Harvey Weinstein Is A Pig, But He’s Not The Only One

I have a few thoughts on the Harvey Weinstein affair which seems to dominate so much of the news cycle currently. 

Back in my acting days (IMDB) the casting couch was a well-known phenomenon, and basically just a “given” as being part of “the Biz”. It wasn’t a guarantor of success – there were plenty of stories, whether apocryphal or not was hard to know, about people who succumbed but then ended up on the cutting room floor anyway, their careers going nowhere.

I was a good-looking guy back in the day, so I got the occasional “offer”, from both gays and straights, which I’d simply shrug off. In the “arts”, particularly show business, there are a lot of attractive people, many with the morals of alley cats, in a fluid social situation and work environment with a constant flux of people coming in and out of the setting. Opportunities for what’s nowadays called “hooking up” abounded, so human nature being what it is, there were many who exploited it for sexual gratification.

I think what sets Weinstein apart from others is his aggression, and lack of any restraint; his willingness to push beyond the bounds of “normal” sexual pursuit and engage in acts of outright perversion, and assert force against completely unwilling victims. Not only using, but grossly abusing, his position of power in a disgustingly thuggish manner. His refusal to take “no” for an answer.

Right now this issue’s getting a lot of play, and Weinstein seems to be getting his much-deserved comeuppance (though we’ll have to see how that plays out in the long run). But if people think the phenomenon of “workplace harassment” is going away, I think they’re in for a big disappointment. Unfortunately, we’re talking about something that’s part of the human experience: exploitation, whether for sex or other ends.

This isn’t unique to Weinstein or show business. We’ve all read about the same types of activities taking place in other venues: the military, the board room, the office, politics.

The Weinstein affair is getting all this attention because of the celebrity of the people involved; their notoriety, their high profiles, their magazine-cover fame. But ultimately, this dust will settle, and then what?

Frankly, I don’t think things will change very much. The Hollywood denizens will have expressed their outrage, and patted themselves on the back for their “courage” in speaking out, and everyone will go back to what they were doing before the headlines were splashed all over the place. The “casting couch” will continue, though more discretely. The Weinsteins of the future won’t go as far as actually forcing themselves on unwilling victims, but other than that the status quo will probably remain largely unchanged.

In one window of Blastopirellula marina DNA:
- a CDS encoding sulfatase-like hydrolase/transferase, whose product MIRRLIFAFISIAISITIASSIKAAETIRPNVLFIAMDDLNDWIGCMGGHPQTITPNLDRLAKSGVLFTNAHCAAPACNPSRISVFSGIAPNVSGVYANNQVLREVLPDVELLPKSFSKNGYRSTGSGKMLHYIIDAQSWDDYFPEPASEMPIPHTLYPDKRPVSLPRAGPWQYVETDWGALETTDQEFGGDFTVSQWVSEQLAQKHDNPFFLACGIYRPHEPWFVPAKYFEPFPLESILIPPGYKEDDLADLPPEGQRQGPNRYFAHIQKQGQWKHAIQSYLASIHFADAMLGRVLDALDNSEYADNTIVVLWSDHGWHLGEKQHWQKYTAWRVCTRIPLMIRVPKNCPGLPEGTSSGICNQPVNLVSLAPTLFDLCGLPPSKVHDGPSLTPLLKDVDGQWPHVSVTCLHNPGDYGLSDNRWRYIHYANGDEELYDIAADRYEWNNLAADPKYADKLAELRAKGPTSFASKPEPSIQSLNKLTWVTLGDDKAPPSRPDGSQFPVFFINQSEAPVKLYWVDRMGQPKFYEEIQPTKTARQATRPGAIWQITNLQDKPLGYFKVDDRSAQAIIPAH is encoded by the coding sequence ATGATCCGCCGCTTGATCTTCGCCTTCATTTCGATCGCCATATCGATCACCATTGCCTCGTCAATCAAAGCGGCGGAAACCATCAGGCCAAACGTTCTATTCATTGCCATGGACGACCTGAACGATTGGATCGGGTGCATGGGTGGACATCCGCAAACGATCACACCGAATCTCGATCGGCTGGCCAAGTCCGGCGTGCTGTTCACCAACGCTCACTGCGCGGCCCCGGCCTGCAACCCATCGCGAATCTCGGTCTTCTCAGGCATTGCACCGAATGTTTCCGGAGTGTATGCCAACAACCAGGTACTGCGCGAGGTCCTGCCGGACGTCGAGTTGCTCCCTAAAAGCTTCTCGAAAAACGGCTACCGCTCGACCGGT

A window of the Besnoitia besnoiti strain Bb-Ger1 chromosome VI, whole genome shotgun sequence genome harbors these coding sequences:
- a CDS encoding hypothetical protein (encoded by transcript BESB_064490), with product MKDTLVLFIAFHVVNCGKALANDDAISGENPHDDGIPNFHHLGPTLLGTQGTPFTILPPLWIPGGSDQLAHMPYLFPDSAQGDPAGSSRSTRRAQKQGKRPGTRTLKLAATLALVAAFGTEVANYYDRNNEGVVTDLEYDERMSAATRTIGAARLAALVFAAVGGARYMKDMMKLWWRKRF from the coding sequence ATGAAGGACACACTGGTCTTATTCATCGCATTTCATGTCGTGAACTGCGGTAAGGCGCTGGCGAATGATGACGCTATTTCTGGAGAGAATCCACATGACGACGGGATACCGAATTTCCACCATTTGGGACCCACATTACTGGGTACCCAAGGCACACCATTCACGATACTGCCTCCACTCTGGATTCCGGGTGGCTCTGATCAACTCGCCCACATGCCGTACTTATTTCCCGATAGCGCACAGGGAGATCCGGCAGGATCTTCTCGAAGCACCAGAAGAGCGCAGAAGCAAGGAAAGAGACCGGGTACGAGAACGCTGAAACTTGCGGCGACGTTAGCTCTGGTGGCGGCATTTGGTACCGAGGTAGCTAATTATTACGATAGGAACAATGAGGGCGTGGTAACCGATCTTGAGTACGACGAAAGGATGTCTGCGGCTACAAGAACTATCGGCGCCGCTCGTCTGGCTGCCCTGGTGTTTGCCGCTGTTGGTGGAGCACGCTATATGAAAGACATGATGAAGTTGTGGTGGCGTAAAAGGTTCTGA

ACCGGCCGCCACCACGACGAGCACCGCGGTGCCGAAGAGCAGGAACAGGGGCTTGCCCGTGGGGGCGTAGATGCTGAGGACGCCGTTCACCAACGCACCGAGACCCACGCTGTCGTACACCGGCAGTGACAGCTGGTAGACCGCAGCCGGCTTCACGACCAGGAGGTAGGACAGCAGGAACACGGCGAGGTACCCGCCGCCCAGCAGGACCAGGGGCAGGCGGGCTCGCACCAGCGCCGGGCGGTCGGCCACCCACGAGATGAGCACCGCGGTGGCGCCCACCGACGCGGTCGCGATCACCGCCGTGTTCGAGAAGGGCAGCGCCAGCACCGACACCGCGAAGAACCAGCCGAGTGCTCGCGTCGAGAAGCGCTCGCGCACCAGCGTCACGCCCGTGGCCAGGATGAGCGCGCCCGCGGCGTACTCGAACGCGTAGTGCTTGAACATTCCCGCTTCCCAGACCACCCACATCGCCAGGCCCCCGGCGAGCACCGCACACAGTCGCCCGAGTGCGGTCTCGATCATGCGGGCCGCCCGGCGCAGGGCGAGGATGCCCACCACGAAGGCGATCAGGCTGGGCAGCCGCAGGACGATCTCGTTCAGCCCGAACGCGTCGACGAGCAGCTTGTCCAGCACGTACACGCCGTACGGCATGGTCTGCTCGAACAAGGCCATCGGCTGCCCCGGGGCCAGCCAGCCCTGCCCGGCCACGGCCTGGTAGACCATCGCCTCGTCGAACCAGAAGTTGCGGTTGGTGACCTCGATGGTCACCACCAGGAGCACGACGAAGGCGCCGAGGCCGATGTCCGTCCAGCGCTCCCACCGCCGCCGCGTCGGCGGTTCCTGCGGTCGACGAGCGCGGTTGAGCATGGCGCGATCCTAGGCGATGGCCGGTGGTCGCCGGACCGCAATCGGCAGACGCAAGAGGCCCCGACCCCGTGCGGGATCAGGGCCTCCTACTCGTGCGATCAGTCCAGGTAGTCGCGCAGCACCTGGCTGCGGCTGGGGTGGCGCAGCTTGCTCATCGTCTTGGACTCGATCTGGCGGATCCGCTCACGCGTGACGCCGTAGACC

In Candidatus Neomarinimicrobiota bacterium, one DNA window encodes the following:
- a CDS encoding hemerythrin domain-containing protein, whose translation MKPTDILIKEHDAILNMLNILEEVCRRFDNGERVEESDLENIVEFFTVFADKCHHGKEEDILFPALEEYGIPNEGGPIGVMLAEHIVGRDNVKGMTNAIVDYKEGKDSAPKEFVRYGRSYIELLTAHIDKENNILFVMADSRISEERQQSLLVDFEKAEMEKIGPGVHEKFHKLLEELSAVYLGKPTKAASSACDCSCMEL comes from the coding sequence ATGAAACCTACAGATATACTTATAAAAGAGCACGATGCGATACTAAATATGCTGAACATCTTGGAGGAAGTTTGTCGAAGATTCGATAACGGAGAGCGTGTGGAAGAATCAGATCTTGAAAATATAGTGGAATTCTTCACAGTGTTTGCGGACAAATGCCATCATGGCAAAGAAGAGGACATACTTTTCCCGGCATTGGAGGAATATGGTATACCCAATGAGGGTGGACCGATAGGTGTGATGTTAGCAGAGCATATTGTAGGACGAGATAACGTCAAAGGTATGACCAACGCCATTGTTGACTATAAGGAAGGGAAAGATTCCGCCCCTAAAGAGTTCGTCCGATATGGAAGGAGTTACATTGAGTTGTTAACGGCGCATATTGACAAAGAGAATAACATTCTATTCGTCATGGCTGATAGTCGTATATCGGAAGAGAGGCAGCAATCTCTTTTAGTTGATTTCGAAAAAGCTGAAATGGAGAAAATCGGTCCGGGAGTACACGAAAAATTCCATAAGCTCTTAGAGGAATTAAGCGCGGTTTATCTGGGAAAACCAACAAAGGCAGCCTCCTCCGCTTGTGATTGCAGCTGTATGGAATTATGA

In saying this, I don’t think I’m being cynical. Simply realistic. History is replete with examples. The Fatty Arbuckle scandal of almost 100 years ago; Howard Hughes’s “stable of starlets” back in the ‘40s; Hugh Hefner, the ultimate “dirty old man”, and his revolving door of “playmates”; Bill Clinton’s “bimbo eruptions” and Lewinsky’s blue dress. Harvey Weinstein is simply the latest in a long and sordid line of scandals that have hit the public’s radar only to quickly fade away.

La plus ça change, la plus c’est la même chose.


Brian Baker 2017

 (Also published today in my local newspaper, The Signal).

11 comments on “Harvey Weinstein Is A Pig, But He’s Not The Only One

  1. CW says:

    IMO what’s relevant and newsworthy about the Harvey Weinstein story is the extent to which it exposes him and his leftwing Hollywood friends as the phonies and liars that they really are.

    Weinstein is known as a huge supporter of Democrat politics, and Democrats – we are told – are the Party of women. They are the champions of women. The protectors of women. The ones who really care about and respect women. It is Republicans, not Democrats, who are supposed to be waging war on women. Harvey Weinstein has helped to further unmask the truth for what it is.

    After the Access Hollywood tapes came out in which Trump bragged about the inappropriate things he’d done, Hillary Clinton, Michelle Obama and scores of Democrat politicians and Hollywood leftists made speeches and took to Twitter to express their shock and horror and denounce him as unfit. Now we know that all the while they kept silent about much worse from their pal, Harvey Weinstein. This makes them complicit in his crimes.

    I understand that this is something we’ve known all along. The Left’s enduring love of Bill Clinton and attempts to elevate his enabler wife should have long dispelled the myth of Democrats as the Party that stands for women, but they’ve managed to keep the façade going. The exposure of the Hollywood leftist elite as a cabal of pigs who treat women like meat (and women who tolerate such treatment until it becomes popular to take a stand) takes another big chunk out of the façade. As the chips fall away maybe there will come a point when the façade will no longer hold together, and they’ll just have to admit that they’re all a bunch of lying pigs who don’t respect women, this country or anything else except power and the almighty dollar. And then the voters will no longer be able to claim they didn’t know.